No. 7685 21 December 2017
As 2017 draws to a close, we once again select âNatureâs 10â â ten scientists whose work this year has had an important impact in their respective fields. The cover design is a nod to the increasingly important role AI has played for business, health care and in science during this year. The image was created using a machine learning algorithm called the travelling salesman problem (TSP), which finds the optimum path between a set of points on a single path. Thus, our â10â is created using only one line. Image by Martin Krzywinski.
No. 7684 14 December 2017
The cover shows a selection of fossilized pollen from sediment cores collected from East Antarcticaâs continental shelf. These ancient remains were used by Sean Gulick, Amelia Shevenell and their colleagues to help date sediments eroded from the Aurora Subglacial Basin and document the evolution of the East Antarctic Ice Sheet over the past 55 million years. The teamâs marine geological record indicates that before 7 million years ago, the ice sheet behaved dynamically and was characterized by substantial surface meltwater, much like todayâs Greenland Ice Sheet. This behaviour occurred when temperatures and atmospheric CO2 levels were similar to and higher than present â climate conditions expected to occur with continued global warming. Cover image: Sophie Warny, LSU
No. 7683 7 December 2017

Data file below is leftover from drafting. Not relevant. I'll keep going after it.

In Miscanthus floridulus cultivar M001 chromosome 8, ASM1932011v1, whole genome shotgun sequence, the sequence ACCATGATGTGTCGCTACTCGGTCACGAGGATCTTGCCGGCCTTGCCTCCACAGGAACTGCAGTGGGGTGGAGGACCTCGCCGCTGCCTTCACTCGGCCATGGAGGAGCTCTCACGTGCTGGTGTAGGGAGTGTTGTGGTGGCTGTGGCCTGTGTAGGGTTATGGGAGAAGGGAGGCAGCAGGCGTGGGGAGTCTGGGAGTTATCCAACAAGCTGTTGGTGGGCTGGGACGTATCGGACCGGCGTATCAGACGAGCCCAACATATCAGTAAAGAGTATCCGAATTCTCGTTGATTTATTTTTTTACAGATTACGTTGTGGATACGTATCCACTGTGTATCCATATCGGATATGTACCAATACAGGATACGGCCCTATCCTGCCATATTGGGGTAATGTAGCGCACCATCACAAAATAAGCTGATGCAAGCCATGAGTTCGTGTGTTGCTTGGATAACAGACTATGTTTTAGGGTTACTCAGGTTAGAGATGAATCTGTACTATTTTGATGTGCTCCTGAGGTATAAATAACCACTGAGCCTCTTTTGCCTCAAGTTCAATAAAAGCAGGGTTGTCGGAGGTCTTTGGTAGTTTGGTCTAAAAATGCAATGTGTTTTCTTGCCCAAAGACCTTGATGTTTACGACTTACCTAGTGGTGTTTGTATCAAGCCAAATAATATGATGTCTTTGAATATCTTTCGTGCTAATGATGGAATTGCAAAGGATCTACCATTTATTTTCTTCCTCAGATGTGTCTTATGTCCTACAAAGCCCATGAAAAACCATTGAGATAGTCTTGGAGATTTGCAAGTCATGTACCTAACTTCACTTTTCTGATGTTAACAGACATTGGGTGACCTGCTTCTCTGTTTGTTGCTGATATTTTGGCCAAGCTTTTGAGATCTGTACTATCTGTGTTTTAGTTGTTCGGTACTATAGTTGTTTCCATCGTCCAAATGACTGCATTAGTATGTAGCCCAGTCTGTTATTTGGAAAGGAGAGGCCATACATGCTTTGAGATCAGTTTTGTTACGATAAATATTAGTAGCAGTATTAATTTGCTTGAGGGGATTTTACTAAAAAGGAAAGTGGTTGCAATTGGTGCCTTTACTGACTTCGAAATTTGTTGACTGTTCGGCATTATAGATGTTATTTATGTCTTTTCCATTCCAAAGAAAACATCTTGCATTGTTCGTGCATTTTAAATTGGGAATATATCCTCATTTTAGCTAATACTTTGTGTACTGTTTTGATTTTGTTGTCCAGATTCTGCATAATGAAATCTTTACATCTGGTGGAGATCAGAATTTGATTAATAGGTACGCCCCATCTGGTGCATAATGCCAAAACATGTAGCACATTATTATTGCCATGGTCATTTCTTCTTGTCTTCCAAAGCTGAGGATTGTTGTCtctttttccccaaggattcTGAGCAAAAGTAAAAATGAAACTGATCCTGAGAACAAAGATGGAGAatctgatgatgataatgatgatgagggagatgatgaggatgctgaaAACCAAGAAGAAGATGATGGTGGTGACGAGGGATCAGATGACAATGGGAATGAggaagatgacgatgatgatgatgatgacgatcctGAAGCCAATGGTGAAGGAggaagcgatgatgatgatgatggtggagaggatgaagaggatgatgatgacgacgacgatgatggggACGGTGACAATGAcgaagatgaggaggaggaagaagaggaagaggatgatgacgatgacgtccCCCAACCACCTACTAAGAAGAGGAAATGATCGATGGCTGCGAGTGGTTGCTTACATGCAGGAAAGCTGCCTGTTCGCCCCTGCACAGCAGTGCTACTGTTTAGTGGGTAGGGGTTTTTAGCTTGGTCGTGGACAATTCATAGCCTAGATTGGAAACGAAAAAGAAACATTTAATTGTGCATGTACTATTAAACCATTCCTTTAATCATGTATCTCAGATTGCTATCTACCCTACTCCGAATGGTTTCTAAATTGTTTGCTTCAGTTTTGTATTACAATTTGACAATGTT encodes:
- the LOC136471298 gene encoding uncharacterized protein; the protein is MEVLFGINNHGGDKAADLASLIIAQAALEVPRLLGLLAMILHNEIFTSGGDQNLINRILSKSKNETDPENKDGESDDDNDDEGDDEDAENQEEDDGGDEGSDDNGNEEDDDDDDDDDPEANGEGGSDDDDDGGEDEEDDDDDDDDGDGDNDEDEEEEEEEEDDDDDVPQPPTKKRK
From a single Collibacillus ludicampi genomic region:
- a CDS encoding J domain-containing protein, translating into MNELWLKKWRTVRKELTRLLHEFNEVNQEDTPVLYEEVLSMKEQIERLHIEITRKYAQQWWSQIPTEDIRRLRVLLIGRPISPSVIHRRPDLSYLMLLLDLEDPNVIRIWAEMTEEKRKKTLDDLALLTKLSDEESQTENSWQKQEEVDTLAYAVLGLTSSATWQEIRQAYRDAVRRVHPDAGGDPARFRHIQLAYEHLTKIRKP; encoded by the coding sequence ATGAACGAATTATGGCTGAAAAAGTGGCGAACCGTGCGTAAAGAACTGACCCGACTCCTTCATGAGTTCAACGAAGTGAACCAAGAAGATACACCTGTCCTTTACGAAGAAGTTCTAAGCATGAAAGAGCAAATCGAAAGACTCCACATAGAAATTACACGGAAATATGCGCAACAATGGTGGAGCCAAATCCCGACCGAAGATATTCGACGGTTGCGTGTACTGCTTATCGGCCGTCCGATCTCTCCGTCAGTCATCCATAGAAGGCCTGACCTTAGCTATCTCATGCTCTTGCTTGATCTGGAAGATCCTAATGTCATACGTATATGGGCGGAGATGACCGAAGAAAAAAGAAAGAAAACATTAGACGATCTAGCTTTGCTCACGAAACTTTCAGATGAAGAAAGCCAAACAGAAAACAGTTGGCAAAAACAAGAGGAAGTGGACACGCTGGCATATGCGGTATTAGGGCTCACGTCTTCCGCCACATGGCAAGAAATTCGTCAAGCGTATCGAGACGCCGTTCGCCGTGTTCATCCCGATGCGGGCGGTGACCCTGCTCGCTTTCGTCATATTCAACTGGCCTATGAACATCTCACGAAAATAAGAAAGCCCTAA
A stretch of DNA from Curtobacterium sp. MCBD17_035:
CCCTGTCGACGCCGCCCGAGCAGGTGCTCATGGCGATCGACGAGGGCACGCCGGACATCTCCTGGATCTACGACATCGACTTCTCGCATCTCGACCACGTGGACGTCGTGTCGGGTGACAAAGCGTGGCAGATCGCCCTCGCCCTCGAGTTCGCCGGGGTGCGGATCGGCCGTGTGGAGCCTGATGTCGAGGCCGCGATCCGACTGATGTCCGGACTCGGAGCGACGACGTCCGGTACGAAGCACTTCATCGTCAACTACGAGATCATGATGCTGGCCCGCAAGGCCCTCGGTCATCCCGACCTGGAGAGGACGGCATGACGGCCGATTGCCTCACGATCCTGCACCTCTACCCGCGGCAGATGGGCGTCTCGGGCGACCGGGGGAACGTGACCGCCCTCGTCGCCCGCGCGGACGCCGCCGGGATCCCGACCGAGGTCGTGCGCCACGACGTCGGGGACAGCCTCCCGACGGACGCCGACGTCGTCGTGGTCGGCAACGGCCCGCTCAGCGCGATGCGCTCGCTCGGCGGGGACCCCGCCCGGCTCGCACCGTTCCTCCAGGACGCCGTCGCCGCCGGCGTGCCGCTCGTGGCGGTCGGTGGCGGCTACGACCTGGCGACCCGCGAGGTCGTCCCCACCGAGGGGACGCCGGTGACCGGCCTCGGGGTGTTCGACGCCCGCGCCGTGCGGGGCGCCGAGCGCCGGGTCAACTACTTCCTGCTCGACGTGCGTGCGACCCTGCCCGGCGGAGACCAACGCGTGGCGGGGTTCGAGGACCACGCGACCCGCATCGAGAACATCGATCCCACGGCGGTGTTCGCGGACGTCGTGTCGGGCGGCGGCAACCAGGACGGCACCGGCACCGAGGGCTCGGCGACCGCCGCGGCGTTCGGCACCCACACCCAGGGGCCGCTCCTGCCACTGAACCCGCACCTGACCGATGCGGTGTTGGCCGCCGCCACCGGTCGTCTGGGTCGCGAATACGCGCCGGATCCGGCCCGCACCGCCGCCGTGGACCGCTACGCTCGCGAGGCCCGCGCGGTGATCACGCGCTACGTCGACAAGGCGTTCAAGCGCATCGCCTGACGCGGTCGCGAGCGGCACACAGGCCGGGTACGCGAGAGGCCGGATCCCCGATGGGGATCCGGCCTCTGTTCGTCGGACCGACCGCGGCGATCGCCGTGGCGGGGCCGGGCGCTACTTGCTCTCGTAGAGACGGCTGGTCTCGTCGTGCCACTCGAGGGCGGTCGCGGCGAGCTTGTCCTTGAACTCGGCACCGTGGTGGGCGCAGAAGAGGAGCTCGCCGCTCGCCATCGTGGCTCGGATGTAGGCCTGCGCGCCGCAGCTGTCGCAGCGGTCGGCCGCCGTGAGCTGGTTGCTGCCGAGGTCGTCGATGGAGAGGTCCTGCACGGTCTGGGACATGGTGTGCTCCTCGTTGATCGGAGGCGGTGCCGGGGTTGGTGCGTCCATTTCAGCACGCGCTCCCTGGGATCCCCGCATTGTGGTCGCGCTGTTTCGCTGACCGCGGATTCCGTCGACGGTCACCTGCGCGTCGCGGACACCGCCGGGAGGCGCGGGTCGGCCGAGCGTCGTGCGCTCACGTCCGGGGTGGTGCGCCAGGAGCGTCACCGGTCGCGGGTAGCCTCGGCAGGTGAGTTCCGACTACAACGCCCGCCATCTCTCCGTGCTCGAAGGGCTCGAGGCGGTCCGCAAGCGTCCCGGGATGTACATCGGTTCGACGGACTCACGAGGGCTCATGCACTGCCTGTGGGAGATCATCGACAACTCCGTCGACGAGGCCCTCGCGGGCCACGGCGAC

The cover shows a representation of the Mona Lisa on a 8,704-pixel canvas, created by the self-assembly of DNA. The use of such two-dimensional DNA nanostructures to produce surface patterns with nanometre precision is not new, but their size has until now been limited to around 0.05 square micrometres â too small for many potential applications. In this issue, Lulu Qian and her colleagues reveal that when applying simple assembly rules recursively throughout a multi-stage process, a small set of unique DNA strands can be used to create 2D arrays of up to 0.5 âμm2. In similar work, the size of 3D DNA nanostructures has been boosted: Peng Yin and his colleagues use a new generation of DNA bricks to form nanostructures of more than 10,000 components that can be sculpted into objects such as letters and a teddy bear; and Hendrik Dietz and his colleagues show that large objects can be efficiently assembled in a multi-stage process when using DNA building blocks with optimized shape and interaction patterns. The Dietz team also demonstrates a scalable, cost-efficient method for making the required DNA strands. A News & Views by Fei Zhang and Hao Yan puts these developments into context. Cover image: Grigory Tikhomirov, Philip Petersen & Lulu Qian/Caltech